SAN FRANCISCO -- Earlier in the pandemic, experts had hoped if we can get 75% of Americans vaccinated, we can contain the coronavirus.
Thursday, we're at just over 50% vaccinated. But 75% is no longer enough. The Delta variant has changed the equation, literally.
A professor of epidemiology at Boston University recently tweeted equations that explain why Delta has made it mathematically impossible to beat the virus now with just the vaccine:
Dr. Ellie Murray was on ABC7 News 3 p.m. program "Getting Answers" Thursday to share her calculations.
First, we have to understand a virus' effective Reproductive Number, or Re, the number of people an infected person will transmit to. It needs to stay under one, as in each infected person transmits to fewer than one other person, for us to suppress and beat the virus.
With the original COVID-19 strain, each infected person passed it on to an estimated 3 people without intervention. At our nation's current 50% vaccination rate, and vaccine efficacy at 95%, the Re is 1.575, not good enough. But at 75% vaccination rate, a lofty goal that mirrors the Bay Area but far surpasses much of the nation, the Re is 0.86, enough to defeat the virus:
Re=3*(1-0.5*0.95) = 1.575Re=3(1-.75*.95)=0.86 <1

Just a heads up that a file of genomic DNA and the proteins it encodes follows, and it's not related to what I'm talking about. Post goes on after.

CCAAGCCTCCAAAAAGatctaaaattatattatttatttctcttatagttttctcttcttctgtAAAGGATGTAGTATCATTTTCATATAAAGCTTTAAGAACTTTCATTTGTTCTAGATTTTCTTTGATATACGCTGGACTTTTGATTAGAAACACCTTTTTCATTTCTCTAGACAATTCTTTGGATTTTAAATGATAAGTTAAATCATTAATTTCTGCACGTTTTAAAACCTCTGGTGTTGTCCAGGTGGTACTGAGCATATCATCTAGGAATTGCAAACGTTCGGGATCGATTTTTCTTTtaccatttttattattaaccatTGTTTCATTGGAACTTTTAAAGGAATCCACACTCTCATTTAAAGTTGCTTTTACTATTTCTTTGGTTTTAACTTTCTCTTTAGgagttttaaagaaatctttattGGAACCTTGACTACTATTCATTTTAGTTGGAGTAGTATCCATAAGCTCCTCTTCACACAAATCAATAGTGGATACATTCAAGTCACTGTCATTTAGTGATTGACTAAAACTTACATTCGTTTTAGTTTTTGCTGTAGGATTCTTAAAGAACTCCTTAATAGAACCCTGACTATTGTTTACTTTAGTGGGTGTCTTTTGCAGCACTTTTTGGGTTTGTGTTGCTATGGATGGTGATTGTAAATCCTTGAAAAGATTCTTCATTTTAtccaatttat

However, the Delta variant is much more transmissible, so Dr. Murray replaced the 3 with an 8, the number of people one person might pass it on to without mitigation.
She also brought the vaccine efficacy rate to 85%, while acknowledging the latest studies suggest the number could be even lower. And now, you can see the Re at 50% vaccination is 4.6, much too high. And even if we achieve a national 75% vaccination rate, the Re would still be 2.9. With one infected person infecting nearly 3 others, that will not end the pandemic.
Even if 100% of people got vaccinated, that would not bring the effective reproductive number under 1. Hence, other mitigation measures are needed, such as masking:
Re=8(1-.5*.85) = 4.6Re=8(1-.75*.85)=2.9
Even if the 50% who've already gotten the shots received a booster, that would make only a small dent and not nearly as impactful as getting new people vaccinated.
Even if we can't get rid of the virus entirely, the vaccines can help get rid of the "disease" in the form of worst outcomes. She says the math shows that the end game is vaccinate, vaccinate, vaccinate.